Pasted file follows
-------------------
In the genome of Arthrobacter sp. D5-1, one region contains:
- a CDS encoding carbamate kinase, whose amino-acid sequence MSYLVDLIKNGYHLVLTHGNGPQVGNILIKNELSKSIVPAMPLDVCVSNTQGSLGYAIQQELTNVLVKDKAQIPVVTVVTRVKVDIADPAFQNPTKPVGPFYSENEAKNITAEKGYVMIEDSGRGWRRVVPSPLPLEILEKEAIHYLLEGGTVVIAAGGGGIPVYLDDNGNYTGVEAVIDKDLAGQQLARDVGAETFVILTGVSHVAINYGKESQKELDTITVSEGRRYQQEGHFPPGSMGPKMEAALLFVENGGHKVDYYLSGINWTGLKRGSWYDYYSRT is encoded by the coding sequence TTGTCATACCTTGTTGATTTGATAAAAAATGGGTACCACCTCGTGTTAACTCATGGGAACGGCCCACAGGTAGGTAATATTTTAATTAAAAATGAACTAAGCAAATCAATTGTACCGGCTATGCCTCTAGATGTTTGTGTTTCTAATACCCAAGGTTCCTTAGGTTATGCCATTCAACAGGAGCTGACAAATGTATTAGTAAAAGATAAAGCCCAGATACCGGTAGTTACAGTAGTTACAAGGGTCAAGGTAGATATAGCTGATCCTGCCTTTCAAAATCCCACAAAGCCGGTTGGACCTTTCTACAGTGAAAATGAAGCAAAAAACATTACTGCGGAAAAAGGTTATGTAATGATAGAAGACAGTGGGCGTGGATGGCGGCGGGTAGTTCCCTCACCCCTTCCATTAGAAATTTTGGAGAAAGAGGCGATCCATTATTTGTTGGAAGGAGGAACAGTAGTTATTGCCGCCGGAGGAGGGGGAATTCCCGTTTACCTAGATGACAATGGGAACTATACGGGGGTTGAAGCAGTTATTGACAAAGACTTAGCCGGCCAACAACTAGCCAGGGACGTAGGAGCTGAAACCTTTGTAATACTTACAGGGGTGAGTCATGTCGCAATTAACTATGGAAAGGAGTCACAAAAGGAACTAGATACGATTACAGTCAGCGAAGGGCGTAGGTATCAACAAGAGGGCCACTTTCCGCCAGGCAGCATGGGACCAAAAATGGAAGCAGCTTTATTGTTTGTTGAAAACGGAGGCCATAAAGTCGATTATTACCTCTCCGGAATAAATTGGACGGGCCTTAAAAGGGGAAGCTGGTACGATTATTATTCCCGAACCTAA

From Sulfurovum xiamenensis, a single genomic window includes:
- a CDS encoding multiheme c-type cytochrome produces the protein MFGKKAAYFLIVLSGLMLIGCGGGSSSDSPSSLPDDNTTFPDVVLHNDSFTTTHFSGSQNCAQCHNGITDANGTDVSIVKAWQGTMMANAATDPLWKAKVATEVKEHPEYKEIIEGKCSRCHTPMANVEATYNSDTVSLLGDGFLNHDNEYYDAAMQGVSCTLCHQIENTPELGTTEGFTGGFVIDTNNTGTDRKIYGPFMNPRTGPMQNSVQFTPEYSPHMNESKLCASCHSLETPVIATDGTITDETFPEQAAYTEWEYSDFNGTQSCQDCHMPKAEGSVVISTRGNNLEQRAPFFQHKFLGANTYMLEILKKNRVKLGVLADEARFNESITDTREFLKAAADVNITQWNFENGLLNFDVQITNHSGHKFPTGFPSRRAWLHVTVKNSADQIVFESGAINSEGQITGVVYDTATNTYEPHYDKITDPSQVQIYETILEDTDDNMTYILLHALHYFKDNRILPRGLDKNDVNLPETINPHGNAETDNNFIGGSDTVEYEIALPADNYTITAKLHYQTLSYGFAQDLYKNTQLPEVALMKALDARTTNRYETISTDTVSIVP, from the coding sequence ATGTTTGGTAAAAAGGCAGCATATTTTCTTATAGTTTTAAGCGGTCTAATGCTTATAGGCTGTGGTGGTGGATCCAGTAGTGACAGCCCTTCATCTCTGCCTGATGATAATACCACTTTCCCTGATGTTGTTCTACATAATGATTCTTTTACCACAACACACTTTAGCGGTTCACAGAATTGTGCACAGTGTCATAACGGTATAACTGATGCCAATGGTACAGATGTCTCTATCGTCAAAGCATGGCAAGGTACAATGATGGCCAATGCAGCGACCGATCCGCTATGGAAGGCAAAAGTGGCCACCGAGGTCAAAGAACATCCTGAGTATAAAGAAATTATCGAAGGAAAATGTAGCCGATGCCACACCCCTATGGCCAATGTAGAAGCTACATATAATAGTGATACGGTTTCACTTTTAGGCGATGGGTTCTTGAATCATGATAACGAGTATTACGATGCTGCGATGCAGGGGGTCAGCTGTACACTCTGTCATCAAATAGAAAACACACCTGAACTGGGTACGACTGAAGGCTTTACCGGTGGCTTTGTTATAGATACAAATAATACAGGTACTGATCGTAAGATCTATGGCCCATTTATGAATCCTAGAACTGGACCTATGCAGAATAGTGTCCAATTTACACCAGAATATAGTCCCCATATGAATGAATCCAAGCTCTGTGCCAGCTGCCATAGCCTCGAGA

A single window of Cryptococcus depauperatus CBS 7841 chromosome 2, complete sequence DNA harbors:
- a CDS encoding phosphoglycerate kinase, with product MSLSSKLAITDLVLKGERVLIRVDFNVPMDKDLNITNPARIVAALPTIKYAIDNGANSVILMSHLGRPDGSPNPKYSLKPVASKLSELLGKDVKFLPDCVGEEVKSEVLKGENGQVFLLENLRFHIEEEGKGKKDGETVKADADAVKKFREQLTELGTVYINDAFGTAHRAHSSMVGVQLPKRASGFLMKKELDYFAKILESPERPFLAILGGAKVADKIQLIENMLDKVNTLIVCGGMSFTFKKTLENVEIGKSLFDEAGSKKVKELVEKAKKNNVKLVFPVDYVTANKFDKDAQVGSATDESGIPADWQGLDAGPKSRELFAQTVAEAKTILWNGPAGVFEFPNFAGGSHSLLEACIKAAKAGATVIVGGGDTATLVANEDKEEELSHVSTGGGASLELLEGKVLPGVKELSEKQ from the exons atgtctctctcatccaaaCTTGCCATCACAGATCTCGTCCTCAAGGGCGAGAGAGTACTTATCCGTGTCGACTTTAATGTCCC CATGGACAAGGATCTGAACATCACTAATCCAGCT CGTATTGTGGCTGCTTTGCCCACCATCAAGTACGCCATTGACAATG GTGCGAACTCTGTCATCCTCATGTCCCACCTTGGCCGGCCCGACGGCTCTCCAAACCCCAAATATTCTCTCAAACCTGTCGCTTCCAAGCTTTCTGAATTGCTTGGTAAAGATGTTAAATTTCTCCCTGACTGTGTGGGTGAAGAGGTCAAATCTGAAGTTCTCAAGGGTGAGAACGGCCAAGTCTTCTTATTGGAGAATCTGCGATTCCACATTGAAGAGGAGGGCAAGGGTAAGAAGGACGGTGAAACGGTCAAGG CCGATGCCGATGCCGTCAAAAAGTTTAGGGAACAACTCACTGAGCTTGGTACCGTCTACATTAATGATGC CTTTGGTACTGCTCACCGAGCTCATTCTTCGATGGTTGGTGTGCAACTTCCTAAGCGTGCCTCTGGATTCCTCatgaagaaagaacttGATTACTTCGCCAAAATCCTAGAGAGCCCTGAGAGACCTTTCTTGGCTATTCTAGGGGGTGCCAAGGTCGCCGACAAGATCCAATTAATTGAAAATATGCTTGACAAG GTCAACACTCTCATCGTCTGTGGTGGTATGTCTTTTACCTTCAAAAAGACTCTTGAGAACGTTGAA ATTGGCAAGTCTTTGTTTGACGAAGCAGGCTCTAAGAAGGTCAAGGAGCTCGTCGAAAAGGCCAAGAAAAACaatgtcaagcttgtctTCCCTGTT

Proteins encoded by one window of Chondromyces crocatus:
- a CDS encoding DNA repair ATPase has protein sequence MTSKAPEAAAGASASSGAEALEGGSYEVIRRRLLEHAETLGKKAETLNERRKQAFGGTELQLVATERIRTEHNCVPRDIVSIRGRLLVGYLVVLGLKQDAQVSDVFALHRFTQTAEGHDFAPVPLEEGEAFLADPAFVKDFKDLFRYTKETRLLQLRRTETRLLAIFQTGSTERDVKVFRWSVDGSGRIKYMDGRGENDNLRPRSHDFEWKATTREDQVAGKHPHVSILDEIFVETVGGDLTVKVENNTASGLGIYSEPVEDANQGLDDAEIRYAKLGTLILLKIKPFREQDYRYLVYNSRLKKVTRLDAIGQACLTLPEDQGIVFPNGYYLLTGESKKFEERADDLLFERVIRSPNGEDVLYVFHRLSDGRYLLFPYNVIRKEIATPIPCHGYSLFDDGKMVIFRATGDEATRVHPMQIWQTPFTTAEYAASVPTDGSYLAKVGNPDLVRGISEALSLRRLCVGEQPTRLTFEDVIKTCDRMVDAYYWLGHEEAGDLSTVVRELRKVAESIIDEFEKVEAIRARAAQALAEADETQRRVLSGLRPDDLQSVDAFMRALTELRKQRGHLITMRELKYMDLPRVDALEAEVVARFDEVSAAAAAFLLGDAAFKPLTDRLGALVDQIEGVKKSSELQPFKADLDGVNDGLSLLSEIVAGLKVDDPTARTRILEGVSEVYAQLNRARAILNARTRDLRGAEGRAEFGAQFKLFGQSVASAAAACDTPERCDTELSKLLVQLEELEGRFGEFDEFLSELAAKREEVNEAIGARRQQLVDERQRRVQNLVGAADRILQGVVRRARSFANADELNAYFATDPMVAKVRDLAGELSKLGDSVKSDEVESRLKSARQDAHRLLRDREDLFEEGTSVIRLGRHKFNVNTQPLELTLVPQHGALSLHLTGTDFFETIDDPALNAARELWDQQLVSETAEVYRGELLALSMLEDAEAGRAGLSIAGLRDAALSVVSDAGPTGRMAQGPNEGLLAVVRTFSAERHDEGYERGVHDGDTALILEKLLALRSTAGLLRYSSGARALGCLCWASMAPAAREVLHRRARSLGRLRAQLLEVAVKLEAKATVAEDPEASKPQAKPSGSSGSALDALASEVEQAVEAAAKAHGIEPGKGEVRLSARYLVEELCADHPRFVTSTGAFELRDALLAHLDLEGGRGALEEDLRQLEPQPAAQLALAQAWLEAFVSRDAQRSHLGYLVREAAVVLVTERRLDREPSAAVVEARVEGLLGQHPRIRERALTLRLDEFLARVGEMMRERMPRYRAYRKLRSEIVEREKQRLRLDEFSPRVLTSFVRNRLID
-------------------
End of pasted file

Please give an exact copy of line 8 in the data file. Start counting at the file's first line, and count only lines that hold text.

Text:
- a CDS encoding DNA repair ATPase has protein sequence MTSKAPEAAAGASASSGAEALEGGSYEVIRRRLLEHAETLGKKAETLNERRKQAFGGTELQLVATERIRTEHNCVPRDIVSIRGRLLVGYLVVLGLKQDAQVSDVFALHRFTQTAEGHDFAPVPLEEGEAFLADPAFVKDFKDLFRYTKETRLLQLRRTETRLLAIFQTGSTERDVKVFRWSVDGSGRIKYMDGRGENDNLRPRSHDFEWKATTREDQVAGKHPHVSILDEIFVETVGGDLTVKVENNTASGLGIYSEPVEDANQGLDDAEIRYAKLGTLILLKIKPFREQDYRYLVYNSRLKKVTRLDAIGQACLTLPEDQGIVFPNGYYLLTGESKKFEERADDLLFERVIRSPNGEDVLYVFHRLSDGRYLLFPYNVIRKEIATPIPCHGYSLFDDGKMVIFRATGDEATRVHPMQIWQTPFTTAEYAASVPTDGSYLAKVGNPDLVRGISEALSLRRLCVGEQPTRLTFEDVIKTCDRMVDAYYWLGHEEAGDLSTVVRELRKVAESIIDEFEKVEAIRARAAQALAEADETQRRVLSGLRPDDLQSVDAFMRALTELRKQRGHLITMRELKYMDLPRVDALEAEVVARFDEVSAAAAAFLLGDAAFKPLTDRLGALVDQIEGVKKSSELQPFKADLDGVNDGLSLLSEIVAGLKVDDPTARTRILEGVSEVYAQLNRARAILNARTRDLRGAEGRAEFGAQFKLFGQSVASAAAACDTPERCDTELSKLLVQLEELEGRFGEFDEFLSELAAKREEVNEAIGARRQQLVDERQRRVQNLVGAADRILQGVVRRARSFANADELNAYFATDPMVAKVRDLAGELSKLGDSVKSDEVESRLKSARQDAHRLLRDREDLFEEGTSVIRLGRHKFNVNTQPLELTLVPQHGALSLHLTGTDFFETIDDPALNAARELWDQQLVSETAEVYRGELLALSMLEDAEAGRAGLSIAGLRDAALSVVSDAGPTGRMAQGPNEGLLAVVRTFSAERHDEGYERGVHDGDTALILEKLLALRSTAGLLRYSSGARALGCLCWASMAPAAREVLHRRARSLGRLRAQLLEVAVKLEAKATVAEDPEASKPQAKPSGSSGSALDALASEVEQAVEAAAKAHGIEPGKGEVRLSARYLVEELCADHPRFVTSTGAFELRDALLAHLDLEGGRGALEEDLRQLEPQPAAQLALAQAWLEAFVSRDAQRSHLGYLVREAAVVLVTERRLDREPSAAVVEARVEGLLGQHPRIRERALTLRLDEFLARVGEMMRERMPRYRAYRKLRSEIVEREKQRLRLDEFSPRVLTSFVRNRLID